Tuesday, January 19, 2021

When There are Disturbing Events that Fill the Airwaves...

By Sam Piha

Source: cnn.com

When there are disturbing events that fill the airwaves, it is important that caregivers have resources to guide them on how to talk to young people about these events, and how to turn to self- care. Below are some resources that caregivers, including teachers, afterschool workers and parents, may find helpful.


Brooke Anderson is a Bay Area organizer and photojournalist. In the interest of self-care, she developed 6 Daily Quarantine Questions, which she expands on in detail in her article from Greater Good Magazine.  

Source: Greater Good Magazine

Source: samanthasbell.com

Temescal Associates and The How Kids Learn Foundation launched the My Pal, Luke project. My Pal, Luke features a virtual, talking comfort dog who promotes social emotional learning through his words and questions, including a “feelings” check-in with young children. Luke reads his favorite books with kids and educates them on how to make sense of current events. 

I am a clinical child psychologist and I've watched how Covid-19 has presented so many challenges for children and their parents. What children never forget how to do is play, even in the toughest of circumstances. And My Pal, Luke helps them do exactly that, with the added benefit of soothing and educating our children who are now pandemic on-line learners. What a great gift to all of us." - Dr. Diane Ehrensaft, Ph.D., Developmental and Clinical                                          Psychologist


Source: theconversation.com
Caregivers are struggling on how to best talk to young people about the historical significance of the violence that erupted in Washington D.C. on January 6th, 2021, when supporters of President Donald Trump stormed the Capitol building and disrupted the Congressional certification of Joe Biden's presidential victory. Below are some resources. The first is one that offers questions for different age groups and is available in English and Spanish.
More resources provided by EdSource are cited below:

  • Dr. Alyssa Hadley-Dunn, associate professor of Teacher Education at Michigan State University and founder of Teaching on the Days After: Dialogue & Resources for Educating Toward Justice offers resources to help educators teach about the attack on the U.S. Capitol on Jan. 6.
  • The American Historical Association has launched "The Assault on the Capitol in Historical Perspective: Resources for Educators." The site offers historical knowledge to help understand the current crisis.
  • Teachers on Twitter at #sschat are sharing lessons about the lessons they are teaching on the attack. Teacher Brianna Davis from Camarillo offers this lesson. Sam Mandeville of New Hampshire is sharing this @PearDeck lesson.
  • PBS NewsHour Extra is offering three ways to teach the insurrection at the U.S. Capitol.
  • The American Federation of Teachers' Share My Lesson website has been updated with information to help teachers facilitate meaningful discussions about the attack on the Capitol with their students.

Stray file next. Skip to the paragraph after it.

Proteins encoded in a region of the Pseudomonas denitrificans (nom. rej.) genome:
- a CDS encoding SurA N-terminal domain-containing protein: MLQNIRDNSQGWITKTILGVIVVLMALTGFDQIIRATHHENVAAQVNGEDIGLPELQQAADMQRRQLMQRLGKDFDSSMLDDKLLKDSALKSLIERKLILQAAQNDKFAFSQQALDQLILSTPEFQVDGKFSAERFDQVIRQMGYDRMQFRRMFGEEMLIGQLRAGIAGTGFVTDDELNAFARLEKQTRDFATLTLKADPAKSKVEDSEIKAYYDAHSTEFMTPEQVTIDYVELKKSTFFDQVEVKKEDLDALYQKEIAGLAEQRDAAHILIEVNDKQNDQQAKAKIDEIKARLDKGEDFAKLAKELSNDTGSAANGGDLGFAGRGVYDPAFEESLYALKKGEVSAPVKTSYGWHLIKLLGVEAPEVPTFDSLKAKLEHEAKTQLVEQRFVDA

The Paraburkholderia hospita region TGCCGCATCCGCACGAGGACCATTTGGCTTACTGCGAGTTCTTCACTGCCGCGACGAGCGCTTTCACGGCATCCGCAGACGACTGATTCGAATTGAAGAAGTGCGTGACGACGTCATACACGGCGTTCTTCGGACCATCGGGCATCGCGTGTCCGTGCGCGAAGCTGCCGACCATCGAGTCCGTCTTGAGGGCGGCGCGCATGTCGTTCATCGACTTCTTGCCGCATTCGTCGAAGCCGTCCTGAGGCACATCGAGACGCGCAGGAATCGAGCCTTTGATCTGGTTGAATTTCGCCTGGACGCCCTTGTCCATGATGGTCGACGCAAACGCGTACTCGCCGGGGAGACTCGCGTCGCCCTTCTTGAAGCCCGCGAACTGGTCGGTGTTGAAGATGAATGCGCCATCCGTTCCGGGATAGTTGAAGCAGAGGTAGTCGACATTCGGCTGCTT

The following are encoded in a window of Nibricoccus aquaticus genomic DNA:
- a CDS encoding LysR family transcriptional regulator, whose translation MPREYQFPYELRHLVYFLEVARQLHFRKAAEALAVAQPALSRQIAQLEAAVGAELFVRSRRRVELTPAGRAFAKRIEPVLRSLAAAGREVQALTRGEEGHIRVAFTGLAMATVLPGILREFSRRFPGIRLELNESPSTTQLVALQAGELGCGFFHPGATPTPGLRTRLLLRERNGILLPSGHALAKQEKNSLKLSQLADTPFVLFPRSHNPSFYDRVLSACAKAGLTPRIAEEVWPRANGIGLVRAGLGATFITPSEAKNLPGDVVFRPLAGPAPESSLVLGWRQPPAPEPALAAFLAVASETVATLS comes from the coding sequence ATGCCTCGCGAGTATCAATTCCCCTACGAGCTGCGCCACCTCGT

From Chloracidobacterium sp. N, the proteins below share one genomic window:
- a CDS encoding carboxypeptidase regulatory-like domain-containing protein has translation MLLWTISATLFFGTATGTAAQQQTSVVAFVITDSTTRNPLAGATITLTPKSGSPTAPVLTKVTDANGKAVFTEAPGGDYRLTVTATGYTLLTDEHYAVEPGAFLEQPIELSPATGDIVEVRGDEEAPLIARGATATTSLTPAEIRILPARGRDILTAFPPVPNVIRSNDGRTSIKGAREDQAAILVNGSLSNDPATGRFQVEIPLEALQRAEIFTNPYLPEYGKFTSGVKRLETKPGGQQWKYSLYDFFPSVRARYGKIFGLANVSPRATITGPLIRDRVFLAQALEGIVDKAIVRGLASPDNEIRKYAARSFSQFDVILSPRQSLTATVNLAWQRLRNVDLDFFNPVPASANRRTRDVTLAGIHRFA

• Larry Ferlazzo, a Sacramento City Unified teacher with a popular blog on teaching, has posted "Ways to teach about today's insurrection."

Below are resources provided by the California Afterschool Network (CAN):


The 4-H Organization writes, “Being able to help young people understand topics such as racism, implicit biases, and discrimination requires facilitating difficult conversations and providing youth with information that will help them to learn and grow… Both adults and youth must challenge themselves to learn and grow through these conversations to be better prepared for a more culturally, racially, and ethnically diverse world.” 

To this end, 4-H’s Program Leaders Working Group developed Just in Time Equity Dialogues for Youth: Lessons Designed to Foster Honest Conversations with Youth About Social Justice Issues. They also published Supplemental Resources which offers resources, readings and other relevant content to support guide use. 


It is important to note that there continues to be a proliferation of partisan news sources peddling deeply skewed or even inaccurate information that has helped fuel conspiracy theories and other harmful perceptions of the integrity of U.S. elections. Below is a resource to help educators prepare their youth for deciphering fake news:

Brooke Anderson 
is a Bay Area-based organizer and photojournalist. She has spent 20 years building movements for social, economic, racial, and ecological justice. She is a proud union member of the Pacific Media Workers Guild, CWA 39521, and AFL-CIO. She’s on Twitter and Instagram at @movementphotographer.
Dr. Diane Ehrensaft
is a developmental and clinical psychologist, Director of Mental Health at the Child and Adolescent Gender Center and Associate Professor of Pediatrics, University of California San Francisco. She has been a frequent contributor to our LIAS blog and the How Kids Learn conference. You can review her blog responses here and view a video presentation here.

Tuesday, January 12, 2021

Best of 2020

By Sam Piha